By the middle of the year, I was confident in my dancing skills. After all, I learned from a master.
Holiday celebrations were never dull, especially with my new-found guitar and dancing mastery. With limited resources, our creativity flourished alongside our relationships. Some parties were more of a handful than others, but our happiness never escaped us.
Our reasons for celebrating weren’t restricted to holidays. We came up with our own themed parties and reserved random days for pot-lucks and other unique get-togethers. 

The hours of driving on a dirt road with transfer trucks flying by at high speeds made a smashed window part of the community initiation. We were certain to have an unforgettable venture while navigating the frozen lake, passing numerous bears, avoiding flying gravel and rocks, and watching for other, sometimes inebriated, drivers.

We often shook our heads at the time spent on the road just to get to a restaurant or to buy party costumes, but there was never a dull moment.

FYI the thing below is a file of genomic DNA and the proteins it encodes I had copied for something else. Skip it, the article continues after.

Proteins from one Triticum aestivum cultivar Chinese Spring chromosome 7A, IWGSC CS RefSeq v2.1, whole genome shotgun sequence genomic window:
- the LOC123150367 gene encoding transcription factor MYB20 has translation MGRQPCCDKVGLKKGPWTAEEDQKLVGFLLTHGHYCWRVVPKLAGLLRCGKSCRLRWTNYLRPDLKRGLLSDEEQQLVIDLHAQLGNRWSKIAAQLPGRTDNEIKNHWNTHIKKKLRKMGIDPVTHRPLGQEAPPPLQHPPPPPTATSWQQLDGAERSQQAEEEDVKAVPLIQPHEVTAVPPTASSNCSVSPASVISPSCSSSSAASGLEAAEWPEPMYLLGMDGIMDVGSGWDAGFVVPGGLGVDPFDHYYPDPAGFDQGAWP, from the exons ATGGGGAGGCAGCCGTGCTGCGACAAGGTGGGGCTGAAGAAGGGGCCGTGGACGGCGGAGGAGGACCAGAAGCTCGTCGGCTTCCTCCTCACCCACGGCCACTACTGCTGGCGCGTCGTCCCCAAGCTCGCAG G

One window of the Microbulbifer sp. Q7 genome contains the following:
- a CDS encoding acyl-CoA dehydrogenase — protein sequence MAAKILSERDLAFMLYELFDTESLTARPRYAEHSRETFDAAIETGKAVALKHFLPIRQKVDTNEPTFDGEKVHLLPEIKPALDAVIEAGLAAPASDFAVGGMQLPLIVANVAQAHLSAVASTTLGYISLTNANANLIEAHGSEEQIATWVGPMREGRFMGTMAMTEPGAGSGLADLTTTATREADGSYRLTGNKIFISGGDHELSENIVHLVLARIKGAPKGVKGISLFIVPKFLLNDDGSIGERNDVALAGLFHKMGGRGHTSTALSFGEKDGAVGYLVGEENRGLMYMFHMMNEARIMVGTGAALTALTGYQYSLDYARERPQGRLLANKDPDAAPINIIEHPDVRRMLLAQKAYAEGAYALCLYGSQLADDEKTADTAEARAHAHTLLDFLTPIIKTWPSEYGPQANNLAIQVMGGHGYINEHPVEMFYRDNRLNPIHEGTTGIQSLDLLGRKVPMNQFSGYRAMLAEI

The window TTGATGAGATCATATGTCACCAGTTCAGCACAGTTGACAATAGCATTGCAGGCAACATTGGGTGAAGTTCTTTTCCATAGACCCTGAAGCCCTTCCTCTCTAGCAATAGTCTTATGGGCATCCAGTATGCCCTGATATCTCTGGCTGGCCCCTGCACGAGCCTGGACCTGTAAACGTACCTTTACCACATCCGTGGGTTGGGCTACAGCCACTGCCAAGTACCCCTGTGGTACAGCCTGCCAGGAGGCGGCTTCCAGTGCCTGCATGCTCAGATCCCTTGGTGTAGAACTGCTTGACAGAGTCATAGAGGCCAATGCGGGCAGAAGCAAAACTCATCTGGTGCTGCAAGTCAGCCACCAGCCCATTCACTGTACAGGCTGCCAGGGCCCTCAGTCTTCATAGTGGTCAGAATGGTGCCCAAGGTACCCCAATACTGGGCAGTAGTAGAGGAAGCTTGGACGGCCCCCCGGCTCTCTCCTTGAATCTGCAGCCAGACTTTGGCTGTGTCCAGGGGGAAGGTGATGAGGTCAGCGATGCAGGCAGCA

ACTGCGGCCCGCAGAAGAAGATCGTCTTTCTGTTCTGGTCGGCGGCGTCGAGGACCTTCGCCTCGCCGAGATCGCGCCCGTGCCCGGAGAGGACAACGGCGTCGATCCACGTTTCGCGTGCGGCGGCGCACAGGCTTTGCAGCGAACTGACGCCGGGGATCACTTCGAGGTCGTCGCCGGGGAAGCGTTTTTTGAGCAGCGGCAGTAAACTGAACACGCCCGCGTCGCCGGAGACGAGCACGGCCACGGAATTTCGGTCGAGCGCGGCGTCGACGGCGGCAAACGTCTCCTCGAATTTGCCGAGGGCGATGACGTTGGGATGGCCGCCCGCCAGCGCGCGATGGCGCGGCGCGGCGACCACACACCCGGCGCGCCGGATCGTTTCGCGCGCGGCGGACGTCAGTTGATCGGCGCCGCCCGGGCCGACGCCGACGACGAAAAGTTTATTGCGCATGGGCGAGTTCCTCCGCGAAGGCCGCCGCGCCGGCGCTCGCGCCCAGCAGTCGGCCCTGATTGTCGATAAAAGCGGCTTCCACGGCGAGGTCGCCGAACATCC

Teaching in the north is always a life-changing experience, but it what you do with your time and your energy that makes it positive or negative. Although I missed my sisters and brothers, my parents, and my life in warmer, more populated communities, I had created a family and made Norway House, Manitoba my home away from home.

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54 thoughts on “From Community to Family – Teaching in Northern Canada

  1. There is such a strong sense of ready-made community…when you live in a remote northern hamlet! Although I’m not a teacher, the same sense of family in a remote place is what beckoned me to return to the north! I haven’t looked back since… It’s hard to explain to someone that’s never ventured north–but there’s something about living in Nunavut that just gets under your skin…and into your heart making it very hard to move south.